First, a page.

Network Choices - the Wireless Revolution

By : Jim Pinto,
San Diego, CA.

Today there are lots of network alternatives – not only for business, but also for factory and process installations. The plethora of choices available today makes decisions difficult. The wireless conectivity paradigm is emerging, and the implications are nothing short of revolutionary. It's important to have a strategy going forward.

A version of this article was published by:
Automation World, December 2005
as Wireless Revolution.

Automation companies constantly striving to achieve competitive advantage have lots of network alternatives – not only for business, but also for factory and process installations. The plethora of choices available today makes decisions difficult. It's important to have a strategy going forward.

Ethernet is everywhere in the business environment. In factory and process automation it even extends down to the device level. Industrial versions of Ethernet offer more rugged hardware, industrial protocols and real-time TCP/IP extensions. The question of whether Ethernet will penetrate down to the field level has become closely linked with real-time issues, plus service, calibration and diagnostic messaging within the device itself.

Extensions of the old Fieldbus wars

In industrial automation the old Fieldbus wars have given way to the dissemination of several competing standards based on physical distance, speed of operation, real-time capabilities and other application-specific requirements. In the quest to attract wider usage and interoperability, most proprietary networks have become “open” standards.

Most suppliers profess to support all major industrial networks to provide the device interoperability which end-users expect. But some skirmishes continue – e.g. the battle between EDDL and FDT/DTM solutions for manufacturer-independent integration of field devices. In my opinion the objections are not related to technical performance, but are primarily commercial – coming from leaders who want to retain their advantages rather than diffuse them by allowing competitors to participate through a technical “back door”.

The Wireless Revolution

These battles pale into insignificance when one considers what’s on the horizon – the next big inflection point. Just as the Internet allows access to digital information anywhere, wireless sensor networks will provide vast arrays of real-time, remote interaction with the physical world. The industrial automation business will be generating significant growth in this new arena. Wireless connectivity is already wide spread in office and consumer environments and industrial automation is moving quickly to take advantage of the overwhelming benefits. A bewildering variety of technology choices are available – here’s a summary:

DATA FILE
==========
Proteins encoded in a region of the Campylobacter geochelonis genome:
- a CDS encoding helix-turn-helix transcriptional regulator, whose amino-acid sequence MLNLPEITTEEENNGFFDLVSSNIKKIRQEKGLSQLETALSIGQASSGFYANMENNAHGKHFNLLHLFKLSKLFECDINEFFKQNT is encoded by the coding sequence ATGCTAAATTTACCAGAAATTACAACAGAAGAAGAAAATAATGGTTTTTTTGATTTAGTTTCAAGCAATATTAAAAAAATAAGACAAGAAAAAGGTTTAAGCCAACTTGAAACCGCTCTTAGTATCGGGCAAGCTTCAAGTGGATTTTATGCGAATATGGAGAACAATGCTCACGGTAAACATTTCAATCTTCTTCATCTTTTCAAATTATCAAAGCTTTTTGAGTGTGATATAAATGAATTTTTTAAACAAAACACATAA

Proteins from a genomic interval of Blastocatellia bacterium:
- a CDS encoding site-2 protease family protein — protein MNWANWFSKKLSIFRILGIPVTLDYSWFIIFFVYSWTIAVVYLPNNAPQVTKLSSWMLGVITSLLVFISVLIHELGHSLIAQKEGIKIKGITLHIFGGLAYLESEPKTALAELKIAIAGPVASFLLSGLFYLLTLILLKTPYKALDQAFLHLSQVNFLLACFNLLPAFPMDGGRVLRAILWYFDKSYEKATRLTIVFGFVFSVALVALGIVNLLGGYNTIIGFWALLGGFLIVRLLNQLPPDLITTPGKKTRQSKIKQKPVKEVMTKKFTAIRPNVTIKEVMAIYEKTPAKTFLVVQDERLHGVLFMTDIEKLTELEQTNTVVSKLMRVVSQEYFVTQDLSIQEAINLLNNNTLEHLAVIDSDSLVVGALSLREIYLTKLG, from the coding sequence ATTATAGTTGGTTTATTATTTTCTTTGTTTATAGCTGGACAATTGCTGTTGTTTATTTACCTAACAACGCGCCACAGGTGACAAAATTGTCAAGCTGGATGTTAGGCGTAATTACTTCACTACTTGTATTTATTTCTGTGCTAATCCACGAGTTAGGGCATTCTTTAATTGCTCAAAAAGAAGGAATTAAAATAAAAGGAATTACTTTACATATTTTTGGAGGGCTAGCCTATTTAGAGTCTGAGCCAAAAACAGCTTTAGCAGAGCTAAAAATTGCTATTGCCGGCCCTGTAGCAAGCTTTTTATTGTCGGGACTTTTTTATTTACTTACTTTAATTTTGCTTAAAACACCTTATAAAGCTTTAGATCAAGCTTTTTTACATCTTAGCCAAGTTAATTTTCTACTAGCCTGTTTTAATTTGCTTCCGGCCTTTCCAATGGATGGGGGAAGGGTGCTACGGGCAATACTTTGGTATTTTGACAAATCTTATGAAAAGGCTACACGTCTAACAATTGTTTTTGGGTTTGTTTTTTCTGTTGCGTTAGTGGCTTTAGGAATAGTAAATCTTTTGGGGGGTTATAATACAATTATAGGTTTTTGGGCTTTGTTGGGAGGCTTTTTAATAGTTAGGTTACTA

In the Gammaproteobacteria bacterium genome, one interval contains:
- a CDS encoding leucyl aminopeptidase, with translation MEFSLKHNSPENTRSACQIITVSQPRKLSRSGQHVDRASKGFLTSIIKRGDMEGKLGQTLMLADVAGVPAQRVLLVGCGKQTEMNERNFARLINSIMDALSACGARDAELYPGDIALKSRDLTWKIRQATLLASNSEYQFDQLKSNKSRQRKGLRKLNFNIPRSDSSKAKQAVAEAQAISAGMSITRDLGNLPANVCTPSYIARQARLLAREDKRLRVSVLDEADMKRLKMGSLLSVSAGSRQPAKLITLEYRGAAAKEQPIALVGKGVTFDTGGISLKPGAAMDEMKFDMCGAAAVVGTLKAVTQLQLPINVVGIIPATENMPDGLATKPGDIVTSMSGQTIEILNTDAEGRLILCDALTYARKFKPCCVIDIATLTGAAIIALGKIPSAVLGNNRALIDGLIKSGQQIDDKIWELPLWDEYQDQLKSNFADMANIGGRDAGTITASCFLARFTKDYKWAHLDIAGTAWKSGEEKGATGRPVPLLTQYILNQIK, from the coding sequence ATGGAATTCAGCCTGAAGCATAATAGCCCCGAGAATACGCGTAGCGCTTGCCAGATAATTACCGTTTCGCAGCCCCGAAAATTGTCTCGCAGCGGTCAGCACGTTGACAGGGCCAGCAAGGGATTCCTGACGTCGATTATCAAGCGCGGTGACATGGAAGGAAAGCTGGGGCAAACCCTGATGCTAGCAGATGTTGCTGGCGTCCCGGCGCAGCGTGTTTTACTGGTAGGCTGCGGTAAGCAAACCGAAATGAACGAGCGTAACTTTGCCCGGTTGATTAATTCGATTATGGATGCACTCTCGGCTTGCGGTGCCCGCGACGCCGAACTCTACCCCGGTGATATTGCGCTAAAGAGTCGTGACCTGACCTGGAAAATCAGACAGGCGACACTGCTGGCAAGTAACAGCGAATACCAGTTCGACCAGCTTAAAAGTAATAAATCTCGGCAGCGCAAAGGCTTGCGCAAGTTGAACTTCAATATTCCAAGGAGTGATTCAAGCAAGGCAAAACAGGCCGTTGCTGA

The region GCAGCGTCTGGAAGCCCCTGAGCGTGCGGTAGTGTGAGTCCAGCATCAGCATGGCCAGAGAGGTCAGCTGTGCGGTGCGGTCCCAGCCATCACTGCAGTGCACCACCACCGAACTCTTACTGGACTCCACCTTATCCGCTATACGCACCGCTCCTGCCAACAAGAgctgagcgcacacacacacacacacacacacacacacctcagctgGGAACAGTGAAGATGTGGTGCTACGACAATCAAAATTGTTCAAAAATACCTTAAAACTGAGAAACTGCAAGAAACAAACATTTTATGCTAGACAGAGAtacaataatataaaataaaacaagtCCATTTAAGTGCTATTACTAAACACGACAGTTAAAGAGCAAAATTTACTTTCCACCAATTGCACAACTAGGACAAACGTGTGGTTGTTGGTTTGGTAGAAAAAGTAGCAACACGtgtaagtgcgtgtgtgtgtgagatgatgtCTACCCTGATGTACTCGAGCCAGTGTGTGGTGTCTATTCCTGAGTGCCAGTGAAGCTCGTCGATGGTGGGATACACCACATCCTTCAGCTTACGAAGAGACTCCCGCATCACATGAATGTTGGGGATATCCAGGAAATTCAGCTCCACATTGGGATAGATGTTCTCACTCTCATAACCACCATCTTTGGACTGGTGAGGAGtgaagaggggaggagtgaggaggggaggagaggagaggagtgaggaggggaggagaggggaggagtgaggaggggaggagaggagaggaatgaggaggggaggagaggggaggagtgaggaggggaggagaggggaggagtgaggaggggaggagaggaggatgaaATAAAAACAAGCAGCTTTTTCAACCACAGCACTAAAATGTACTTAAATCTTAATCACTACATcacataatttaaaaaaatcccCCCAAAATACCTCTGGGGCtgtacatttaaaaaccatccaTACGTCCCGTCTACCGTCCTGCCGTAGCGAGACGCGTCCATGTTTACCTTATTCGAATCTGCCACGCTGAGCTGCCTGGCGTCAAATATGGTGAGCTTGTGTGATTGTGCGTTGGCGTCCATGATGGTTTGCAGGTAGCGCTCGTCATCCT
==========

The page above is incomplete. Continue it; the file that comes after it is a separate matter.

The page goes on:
• WiFi (IEEE 802.11) is common with laptop computers and can be used for PDAs and personnel equivalents in industrial applications. Operating range is limited to a few hundred feet, or less, depending on obstacles. For a typical factory or process plant, repeaters or extenders may be required to facilitate reliable reception throughout the operating environment. WiFi has fast throughput and bandwidth of 10 MHz or more, but consumes resources (memory, battery life) which typically limit applications to portable equipment that can be recharged often.
  • While Wifi is merely a 'wireless version of a broadband extension cord with a short range, WiMax provides high-throughput broadband connections over longer distances. Several industrial product developers are offering WiMax for factory and process plant operations.
  • Bluetooth, named by the original Scandinavian developers after a Viking chieftain, uses less resources and power than WiFi, but has a transmission range of only about 20-30 feet. It is best suited for elimination of cables between line-powered equipment and close-by extensions (e.g. printers). In factory and process plants, it is typically used to connect control-room devices.
  • For connecting large numbers of I/O points in factory or process installations, Zigbee networks are quickly coming to the fore. The name is a reflection of how the network operates – using zigzag communications like a honeybee, depending on other network nodes to provide reliable connections. Built on top of the IEEE 802.15.4 standard, Zigbee uses license exempt communications frequencies (2.4 GHz global, 915 MHz in the US, 868 MHz Europe). The significant advantages are very low power (long battery life – battery powered devices can “sleep” and “wakeup” on demand), minimal resource requirements (memory and processing power), transmission range (up to few hundred feet), adequate bandwidth for industrial applications (20-200 kB/sec), unlimited network size (up to 64,000 nodes per network coordinator, extending to millions of devices), high reliability (not susceptible to network disconnects) and low cost. Look for Zigbee to generate significant growth in a variety of industrial applications.
Wired and wireless connectivity will eventually reach tens of billions of connections, adding significant value for industrial suppliers and end-users alike. The term “Pervasive Internet” refers to the convergence of machine-to-machine (M2M) communications, wireless sensors connectivity, enterprise-level data-management applications and Web-based smart services. The phenomenon is already emerging, and the implications are nothing short of revolutionary.

The future of the industrial automation environment holds the potential for inexpensive, yet significant, installation of sensors throughout a plant to yield a vast array of information to improve operations and profitability. Companies and products that fail to exploit this next wave of the digital revolution will simply obsolete themselves.

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Copyright 2003 : Jim Pinto, San Diego, CA, USA